#ThrowbackThursday — Fall of Constantinople Gramophone Review
Before this weekend’s presentations of The Fall of Constantinople, here’s a look back at Gramophone Magazine’s review of our recording of this repertoire:
“English-speaking audiences commonly associate Greek Orthodox plainchant with the music of John Tavener, whose work draws substantially from its ethos. This recording confronts plainchant with the compositions of another Western composer, albeit one from the 15th century, when the two Christian churches were nearly reunited after a thousand-year split. It’s even likely that Dufay’s singers and their Eastern counterparts had a chance to hear each other in Florence. But these attempts at reconciliation came to nothing, and in 1453 came the event after which this disc is named, and to which Dufay devoted a commemorative lament, which concludes this recital very movingly.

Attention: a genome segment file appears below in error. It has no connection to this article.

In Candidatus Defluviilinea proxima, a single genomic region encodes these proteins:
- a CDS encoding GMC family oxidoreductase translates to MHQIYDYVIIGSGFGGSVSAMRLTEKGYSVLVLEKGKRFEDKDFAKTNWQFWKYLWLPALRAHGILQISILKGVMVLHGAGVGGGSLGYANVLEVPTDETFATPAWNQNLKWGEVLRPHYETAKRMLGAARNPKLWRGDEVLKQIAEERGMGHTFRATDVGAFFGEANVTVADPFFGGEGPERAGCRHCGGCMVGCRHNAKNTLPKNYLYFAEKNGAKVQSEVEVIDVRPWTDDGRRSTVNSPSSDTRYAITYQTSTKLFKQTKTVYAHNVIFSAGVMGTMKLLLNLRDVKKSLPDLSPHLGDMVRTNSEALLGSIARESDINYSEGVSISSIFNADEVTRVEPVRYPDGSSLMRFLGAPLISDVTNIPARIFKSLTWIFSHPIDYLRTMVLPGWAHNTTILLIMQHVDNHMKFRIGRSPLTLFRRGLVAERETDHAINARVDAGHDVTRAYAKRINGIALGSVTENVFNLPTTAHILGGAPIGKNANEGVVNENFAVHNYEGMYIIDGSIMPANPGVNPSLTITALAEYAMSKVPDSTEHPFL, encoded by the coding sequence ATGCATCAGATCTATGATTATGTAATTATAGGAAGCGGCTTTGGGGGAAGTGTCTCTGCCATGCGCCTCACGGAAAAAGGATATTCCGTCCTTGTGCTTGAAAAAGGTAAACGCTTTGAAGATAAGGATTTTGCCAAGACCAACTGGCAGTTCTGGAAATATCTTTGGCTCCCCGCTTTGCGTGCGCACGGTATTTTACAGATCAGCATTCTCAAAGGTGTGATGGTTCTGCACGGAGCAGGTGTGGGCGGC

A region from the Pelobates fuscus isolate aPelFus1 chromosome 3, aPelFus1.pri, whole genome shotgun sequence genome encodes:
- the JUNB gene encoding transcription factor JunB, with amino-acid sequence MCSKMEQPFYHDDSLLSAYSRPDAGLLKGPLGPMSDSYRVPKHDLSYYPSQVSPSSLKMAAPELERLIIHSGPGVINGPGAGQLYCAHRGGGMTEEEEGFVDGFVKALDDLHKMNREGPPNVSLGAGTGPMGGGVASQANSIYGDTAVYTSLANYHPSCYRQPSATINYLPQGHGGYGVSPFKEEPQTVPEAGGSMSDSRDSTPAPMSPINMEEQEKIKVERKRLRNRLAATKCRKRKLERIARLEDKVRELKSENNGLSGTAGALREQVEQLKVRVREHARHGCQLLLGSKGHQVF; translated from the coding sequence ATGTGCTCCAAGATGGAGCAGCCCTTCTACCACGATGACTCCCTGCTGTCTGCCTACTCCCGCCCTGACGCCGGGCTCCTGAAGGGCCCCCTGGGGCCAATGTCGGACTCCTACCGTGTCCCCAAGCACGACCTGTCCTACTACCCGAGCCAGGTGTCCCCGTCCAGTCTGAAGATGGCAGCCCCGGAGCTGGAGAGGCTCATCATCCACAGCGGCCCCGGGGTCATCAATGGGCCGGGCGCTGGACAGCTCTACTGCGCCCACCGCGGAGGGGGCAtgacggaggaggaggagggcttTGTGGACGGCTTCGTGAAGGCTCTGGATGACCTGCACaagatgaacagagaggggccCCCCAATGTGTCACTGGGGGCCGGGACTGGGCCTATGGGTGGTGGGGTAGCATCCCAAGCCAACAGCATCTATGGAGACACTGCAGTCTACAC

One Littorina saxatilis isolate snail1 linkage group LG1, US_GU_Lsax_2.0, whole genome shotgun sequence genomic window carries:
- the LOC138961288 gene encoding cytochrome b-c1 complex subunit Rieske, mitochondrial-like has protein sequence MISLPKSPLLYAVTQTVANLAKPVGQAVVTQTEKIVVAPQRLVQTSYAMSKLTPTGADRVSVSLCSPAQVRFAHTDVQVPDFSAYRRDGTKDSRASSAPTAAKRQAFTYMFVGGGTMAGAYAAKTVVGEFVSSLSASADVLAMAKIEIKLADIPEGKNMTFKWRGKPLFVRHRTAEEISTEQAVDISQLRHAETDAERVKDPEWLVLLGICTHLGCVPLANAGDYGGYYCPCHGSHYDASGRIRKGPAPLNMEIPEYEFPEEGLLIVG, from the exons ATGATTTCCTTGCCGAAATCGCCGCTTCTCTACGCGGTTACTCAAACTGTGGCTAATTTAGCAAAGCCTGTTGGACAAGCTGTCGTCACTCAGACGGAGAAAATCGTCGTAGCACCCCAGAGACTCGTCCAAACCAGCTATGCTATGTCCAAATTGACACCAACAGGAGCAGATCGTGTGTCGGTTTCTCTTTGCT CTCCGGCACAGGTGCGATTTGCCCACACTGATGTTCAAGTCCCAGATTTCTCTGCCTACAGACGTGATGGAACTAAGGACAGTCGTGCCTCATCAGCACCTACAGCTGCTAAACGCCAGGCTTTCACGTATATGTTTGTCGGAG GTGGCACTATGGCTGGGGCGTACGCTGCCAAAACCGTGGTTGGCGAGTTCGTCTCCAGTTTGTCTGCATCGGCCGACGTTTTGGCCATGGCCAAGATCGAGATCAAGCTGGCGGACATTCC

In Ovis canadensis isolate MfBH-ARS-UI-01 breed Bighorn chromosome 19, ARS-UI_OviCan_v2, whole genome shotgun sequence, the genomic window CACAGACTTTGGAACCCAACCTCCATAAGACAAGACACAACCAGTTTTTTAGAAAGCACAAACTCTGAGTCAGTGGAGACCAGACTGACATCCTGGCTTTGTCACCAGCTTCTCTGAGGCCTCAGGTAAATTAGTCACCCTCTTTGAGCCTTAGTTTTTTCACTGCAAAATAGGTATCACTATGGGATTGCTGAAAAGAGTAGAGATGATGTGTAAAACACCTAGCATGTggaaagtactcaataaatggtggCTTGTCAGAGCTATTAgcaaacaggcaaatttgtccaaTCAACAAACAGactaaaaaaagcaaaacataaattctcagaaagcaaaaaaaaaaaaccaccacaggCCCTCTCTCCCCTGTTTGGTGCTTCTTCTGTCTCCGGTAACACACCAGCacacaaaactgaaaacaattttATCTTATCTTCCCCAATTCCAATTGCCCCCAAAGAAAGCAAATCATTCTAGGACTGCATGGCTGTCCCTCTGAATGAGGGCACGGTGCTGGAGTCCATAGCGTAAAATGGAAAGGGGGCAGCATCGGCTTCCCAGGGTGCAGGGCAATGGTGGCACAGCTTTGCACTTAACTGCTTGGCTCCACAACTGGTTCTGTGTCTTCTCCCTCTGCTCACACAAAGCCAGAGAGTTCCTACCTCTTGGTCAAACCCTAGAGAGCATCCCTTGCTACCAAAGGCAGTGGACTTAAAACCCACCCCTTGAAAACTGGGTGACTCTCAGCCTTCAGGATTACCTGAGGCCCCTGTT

The performance of Wester polyphony with voices trained in, or inflected by, Eastern chant is not unfamiliar — Ensemble Organum have been doing it for years. To do so, it’s not necessary to invoke a context within which the two might have commingled; as Alexander Lingas observes in his informative note, it’s likely that the Greeks found Dufay’s polyphony “incomprehensible”. But it must have been a fascinating confrontation, and it’s that sense of occasion that’s conveyed here. The range of performance options for the plainchant itself is surprisingly diverse, and an intriguing new light is shed on Dufay’s motets: the five-voice Apostolo gorioso is particularly striking, although Ecclesiae militantis is a touch less sure. The singers are miked more distantly than is usual nowadays for polyphony, but this only adds to the sense of pleasurable unfamiliarity.” —Fabrice Fitch, Gramophone Magazine